Boston Fed’s Rosengren to retire early citing health reasons
WASHINGTON (AP) — Boston Federal Reserve President Eric Rosengren said Monday that he will retire this week and disclosed that he has qualified for a kidney transplant.
Rosengren’s announcement also comes after investments by him and other Fed officials last year have raised questions about the Fed’s ethics rules. Rosengren had already planned to retire in June when he reached the Fed’s mandatory retirement age, but decided to retire Thursday to focus on his health.
Rosengren has worked at the Boston Fed for 35 years and spent the last 14 as president. During the pandemic, the Boston Fed oversaw the Main Street Lending program, the Fed’s first attempt since the Great Depression to provide loans directly to small businesses. The Boston Fed is now researching how a digital currency issued by the Fed might work.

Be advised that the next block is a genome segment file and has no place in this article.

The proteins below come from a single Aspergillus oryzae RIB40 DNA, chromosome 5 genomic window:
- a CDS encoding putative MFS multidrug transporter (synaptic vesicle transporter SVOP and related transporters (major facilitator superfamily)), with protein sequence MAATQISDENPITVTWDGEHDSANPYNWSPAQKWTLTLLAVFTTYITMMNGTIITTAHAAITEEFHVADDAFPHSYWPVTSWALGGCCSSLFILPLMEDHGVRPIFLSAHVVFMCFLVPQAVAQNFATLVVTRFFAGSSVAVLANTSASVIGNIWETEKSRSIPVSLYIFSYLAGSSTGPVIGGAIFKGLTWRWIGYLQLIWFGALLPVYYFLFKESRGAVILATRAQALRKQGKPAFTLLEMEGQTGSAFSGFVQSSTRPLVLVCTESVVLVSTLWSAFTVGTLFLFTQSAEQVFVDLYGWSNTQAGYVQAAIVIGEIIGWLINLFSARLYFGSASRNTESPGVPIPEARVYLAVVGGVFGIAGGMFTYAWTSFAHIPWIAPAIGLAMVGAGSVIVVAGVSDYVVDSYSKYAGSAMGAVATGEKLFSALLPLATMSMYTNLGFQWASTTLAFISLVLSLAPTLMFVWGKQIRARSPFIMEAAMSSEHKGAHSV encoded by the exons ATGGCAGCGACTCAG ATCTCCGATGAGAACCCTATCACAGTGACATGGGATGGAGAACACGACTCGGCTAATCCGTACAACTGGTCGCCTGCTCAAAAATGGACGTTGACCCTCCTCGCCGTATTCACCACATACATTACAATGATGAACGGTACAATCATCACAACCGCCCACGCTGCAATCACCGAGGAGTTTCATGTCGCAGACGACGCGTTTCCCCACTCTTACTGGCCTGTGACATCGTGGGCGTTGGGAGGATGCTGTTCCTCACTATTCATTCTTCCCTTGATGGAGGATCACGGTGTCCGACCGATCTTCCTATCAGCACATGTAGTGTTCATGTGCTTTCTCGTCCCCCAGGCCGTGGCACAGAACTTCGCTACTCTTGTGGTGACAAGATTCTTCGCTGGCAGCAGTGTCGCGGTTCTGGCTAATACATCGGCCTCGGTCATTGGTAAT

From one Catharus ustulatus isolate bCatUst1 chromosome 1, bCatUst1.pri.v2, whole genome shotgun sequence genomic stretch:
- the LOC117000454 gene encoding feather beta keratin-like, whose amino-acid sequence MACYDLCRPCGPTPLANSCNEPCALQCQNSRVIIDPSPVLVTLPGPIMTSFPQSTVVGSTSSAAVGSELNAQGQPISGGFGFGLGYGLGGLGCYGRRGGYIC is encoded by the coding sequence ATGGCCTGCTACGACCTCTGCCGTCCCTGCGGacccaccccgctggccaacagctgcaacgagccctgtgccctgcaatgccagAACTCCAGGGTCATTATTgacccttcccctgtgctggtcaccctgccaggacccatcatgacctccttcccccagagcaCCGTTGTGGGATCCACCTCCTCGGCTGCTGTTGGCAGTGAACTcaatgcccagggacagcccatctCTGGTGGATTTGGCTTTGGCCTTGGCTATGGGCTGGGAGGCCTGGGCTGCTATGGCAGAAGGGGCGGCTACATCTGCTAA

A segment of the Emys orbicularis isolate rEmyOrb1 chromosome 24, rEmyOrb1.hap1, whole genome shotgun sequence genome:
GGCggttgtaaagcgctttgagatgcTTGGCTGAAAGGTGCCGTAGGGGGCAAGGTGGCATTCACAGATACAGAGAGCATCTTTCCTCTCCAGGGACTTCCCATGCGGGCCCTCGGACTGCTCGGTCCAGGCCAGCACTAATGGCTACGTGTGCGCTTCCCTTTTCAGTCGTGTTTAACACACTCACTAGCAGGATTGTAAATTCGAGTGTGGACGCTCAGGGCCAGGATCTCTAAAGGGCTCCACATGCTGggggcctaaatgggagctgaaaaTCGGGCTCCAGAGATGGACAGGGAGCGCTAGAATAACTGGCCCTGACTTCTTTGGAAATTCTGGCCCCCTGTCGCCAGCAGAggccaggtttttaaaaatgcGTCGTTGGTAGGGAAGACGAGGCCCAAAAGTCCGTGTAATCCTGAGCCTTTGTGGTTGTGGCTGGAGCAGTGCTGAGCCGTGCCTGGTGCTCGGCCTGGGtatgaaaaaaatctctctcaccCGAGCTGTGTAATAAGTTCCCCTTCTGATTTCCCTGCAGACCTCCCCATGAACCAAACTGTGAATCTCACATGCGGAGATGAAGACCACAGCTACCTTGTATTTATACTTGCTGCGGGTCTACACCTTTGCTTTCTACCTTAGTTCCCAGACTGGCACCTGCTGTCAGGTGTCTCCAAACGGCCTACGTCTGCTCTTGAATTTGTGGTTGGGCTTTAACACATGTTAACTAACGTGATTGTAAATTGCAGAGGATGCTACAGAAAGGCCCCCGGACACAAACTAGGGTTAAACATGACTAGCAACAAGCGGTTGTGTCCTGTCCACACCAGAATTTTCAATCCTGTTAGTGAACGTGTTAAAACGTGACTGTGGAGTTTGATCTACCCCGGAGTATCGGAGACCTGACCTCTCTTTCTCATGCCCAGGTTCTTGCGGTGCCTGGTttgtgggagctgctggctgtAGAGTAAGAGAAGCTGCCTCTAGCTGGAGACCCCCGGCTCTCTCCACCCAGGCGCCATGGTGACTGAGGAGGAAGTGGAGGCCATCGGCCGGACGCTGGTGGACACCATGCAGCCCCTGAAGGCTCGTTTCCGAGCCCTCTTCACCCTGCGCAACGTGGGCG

“Eric brought a relentless focus on how best to ensure the stability of the financial system,” Fed Chair Jerome Powell said. “My colleagues and I will miss him.”
Rosengren’s financial disclosures for 2020 revealed that he had engaged in stock trading last year even as the Fed bought hundreds of billions of dollars in bonds to lower interest rates and spur the economy. He also invested in real estate funds that purchased mortgage-backed bonds of the same type the Fed itself was also purchasing.
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